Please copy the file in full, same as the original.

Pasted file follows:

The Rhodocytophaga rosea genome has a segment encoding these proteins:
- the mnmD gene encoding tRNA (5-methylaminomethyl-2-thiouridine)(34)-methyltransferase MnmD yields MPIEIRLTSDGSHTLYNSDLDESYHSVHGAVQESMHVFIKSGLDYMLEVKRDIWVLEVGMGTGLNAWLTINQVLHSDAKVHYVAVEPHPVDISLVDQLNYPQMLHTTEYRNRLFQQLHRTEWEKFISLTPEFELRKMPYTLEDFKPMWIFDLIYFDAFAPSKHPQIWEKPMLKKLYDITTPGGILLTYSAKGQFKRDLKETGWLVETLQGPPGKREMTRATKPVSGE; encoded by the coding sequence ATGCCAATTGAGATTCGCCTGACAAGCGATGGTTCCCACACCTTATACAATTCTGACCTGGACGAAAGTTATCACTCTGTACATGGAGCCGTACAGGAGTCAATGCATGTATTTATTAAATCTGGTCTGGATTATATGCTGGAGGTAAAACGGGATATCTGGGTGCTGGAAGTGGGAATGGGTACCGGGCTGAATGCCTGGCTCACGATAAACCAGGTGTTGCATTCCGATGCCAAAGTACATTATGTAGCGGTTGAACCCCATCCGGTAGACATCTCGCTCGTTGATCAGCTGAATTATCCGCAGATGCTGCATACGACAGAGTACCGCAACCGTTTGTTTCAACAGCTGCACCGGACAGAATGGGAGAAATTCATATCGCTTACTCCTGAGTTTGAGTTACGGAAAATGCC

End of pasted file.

The Rhodocytophaga rosea genome has a segment encoding these proteins:
- the mnmD gene encoding tRNA (5-methylaminomethyl-2-thiouridine)(34)-methyltransferase MnmD yields MPIEIRLTSDGSHTLYNSDLDESYHSVHGAVQESMHVFIKSGLDYMLEVKRDIWVLEVGMGTGLNAWLTINQVLHSDAKVHYVAVEPHPVDISLVDQLNYPQMLHTTEYRNRLFQQLHRTEWEKFISLTPEFELRKMPYTLEDFKPMWIFDLIYFDAFAPSKHPQIWEKPMLKKLYDITTPGGILLTYSAKGQFKRDLKETGWLVETLQGPPGKREMTRATKPVSGE; encoded by the coding sequence ATGCCAATTGAGATTCGCCTGACAAGCGATGGTTCCCACACCTTATACAATTCTGACCTGGACGAAAGTTATCACTCTGTACATGGAGCCGTACAGGAGTCAATGCATGTATTTATTAAATCTGGTCTGGATTATATGCTGGAGGTAAAACGGGATATCTGGGTGCTGGAAGTGGGAATGGGTACCGGGCTGAATGCCTGGCTCACGATAAACCAGGTGTTGCATTCCGATGCCAAAGTACATTATGTAGCGGTTGAACCCCATCCGGTAGACATCTCGCTCGTTGATCAGCTGAATTATCCGCAGATGCTGCATACGACAGAGTACCGCAACCGTTTGTTTCAACAGCTGCACCGGACAGAATGGGAGAAATTCATATCGCTTACTCCTGAGTTTGAGTTACGGAAAATGCC